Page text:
As we went deeper into the bush the varied terrain elevations started to come into play. Rocks and standing water were a factor too. As anyone will attest, sport ATVs don’t offer great protection from the mud and muck so the fresh new gear we were all sent out with just didn’t look that great after about 10 minutes of riding. Fortunately the riding position is quite neutral for my needs. At 5’8” the rider triangle was not bad. Whether sitting or standing it was not cramped and my knees and back were positioned well for absorbing bumps and giving body-English while sliding around in the big fields or muscling through the brush.
While tackling the bigger descents it was nice to have the 4-stroke compression to hold the bike back, but there is plenty of feel from both front and rear brakes to keep the wheels turning enough to maintain control while scrubbing speed off to keep it on track. The trees were getting more-dense every time a mile marker blurred past but the real challenge was simply maintaining speed on unfamiliar terrain. Second and third gear on the 450X are simply money in the woods thanks to the good bottom end hit offered up by the 449cc 4-stroke Single.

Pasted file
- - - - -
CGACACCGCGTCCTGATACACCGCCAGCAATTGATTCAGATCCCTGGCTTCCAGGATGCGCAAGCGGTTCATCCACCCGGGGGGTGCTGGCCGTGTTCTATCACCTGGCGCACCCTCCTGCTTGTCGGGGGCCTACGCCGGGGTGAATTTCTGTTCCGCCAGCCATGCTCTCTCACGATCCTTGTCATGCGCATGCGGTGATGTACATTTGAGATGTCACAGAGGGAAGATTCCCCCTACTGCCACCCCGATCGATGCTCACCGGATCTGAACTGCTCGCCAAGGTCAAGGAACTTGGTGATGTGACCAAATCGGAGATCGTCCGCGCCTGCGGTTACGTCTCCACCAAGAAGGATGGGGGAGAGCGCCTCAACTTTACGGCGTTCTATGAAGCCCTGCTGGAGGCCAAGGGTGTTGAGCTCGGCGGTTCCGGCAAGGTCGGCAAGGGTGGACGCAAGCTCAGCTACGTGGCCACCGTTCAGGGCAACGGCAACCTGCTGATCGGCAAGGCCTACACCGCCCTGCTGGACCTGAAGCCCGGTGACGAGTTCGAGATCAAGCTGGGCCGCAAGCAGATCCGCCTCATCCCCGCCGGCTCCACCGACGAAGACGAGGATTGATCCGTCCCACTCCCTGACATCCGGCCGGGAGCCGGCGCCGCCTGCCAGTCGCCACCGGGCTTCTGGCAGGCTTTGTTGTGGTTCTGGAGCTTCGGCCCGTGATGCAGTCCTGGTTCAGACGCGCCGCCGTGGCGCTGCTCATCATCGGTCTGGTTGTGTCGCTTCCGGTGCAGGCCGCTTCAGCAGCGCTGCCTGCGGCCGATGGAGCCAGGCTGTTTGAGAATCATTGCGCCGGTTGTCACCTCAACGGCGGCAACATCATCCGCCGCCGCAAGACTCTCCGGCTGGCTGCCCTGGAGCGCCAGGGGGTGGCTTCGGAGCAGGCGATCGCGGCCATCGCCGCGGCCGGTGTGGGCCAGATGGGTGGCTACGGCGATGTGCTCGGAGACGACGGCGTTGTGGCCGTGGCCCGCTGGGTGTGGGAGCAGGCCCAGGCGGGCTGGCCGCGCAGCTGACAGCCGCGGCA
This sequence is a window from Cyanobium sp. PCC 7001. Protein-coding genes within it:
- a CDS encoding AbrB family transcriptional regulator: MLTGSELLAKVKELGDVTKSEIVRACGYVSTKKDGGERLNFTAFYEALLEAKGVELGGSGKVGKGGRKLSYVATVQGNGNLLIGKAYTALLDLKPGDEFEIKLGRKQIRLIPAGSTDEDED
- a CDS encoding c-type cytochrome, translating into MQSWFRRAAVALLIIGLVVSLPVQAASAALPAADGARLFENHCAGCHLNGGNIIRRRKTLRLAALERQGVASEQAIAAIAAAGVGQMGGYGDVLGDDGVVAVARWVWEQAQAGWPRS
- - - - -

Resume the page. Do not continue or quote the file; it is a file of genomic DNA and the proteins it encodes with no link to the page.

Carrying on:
Although it slowed me down at first, I soon discovered that the off-camber, up-hill, rutted turns were best taken on the gas, leaned to the inside in second gear. First gear made the KYB suspension feel too taught and made the ride rough while second gear on the gas it seemed to soak it up much better. Too bad it took two laps to figure that out. Again, the X’s ability to chug through the woods wasn’t lost on me. Then again, when things opened up, wringing this beast out in third and fourth gear was pretty exciting too. It’s funny actually. The same phenomenon comes into play with the X as it does when riding a WR after riding an YZF dirt bike. The machines geared for MX are so explosive it wears us mortals out quicker than the more docile WR, or in this case, 450X. It doesn’t feel as dangerous to pin-it and row through a few gears because it’s not so aggressive. But be warned, you are still hauling serious ass if you’re pinned in any gear on his ATV. And when the terrain is tight, as it is at Big Buck, there is not much room for error so a good set of brakes is the difference between a clean lap and a painful one. The first few miles are a nice warm-up but about halfway through the course is when things really start to get fun.
Like you, I enjoy a challenging ride. Once the track passed the creek jump, various elevation changes and hill climbs started to become a factor, but the course still snaked through the trees so the rider maneuverability in the cockpit here is important. The X features an all new T-shaped seat design that helped keep the monkey off my butt and the grippy texture on the side of the bodywork helped me cling to the bike. Ducking puddles and carrying a wheel or two over rises at the top of the climbs is so much fun. Damn, I know I’m not Bill Ballance but for a few moments I felt like it. You can get a hold of Bill’s replica YFZ for another $300. I’m not a big mud or silt fan on a bike but on an ATV it’s easier to emerge unscathed than it is on a bike. Although it’s much dirtier thanks to the extra pair of wheels you have to account for.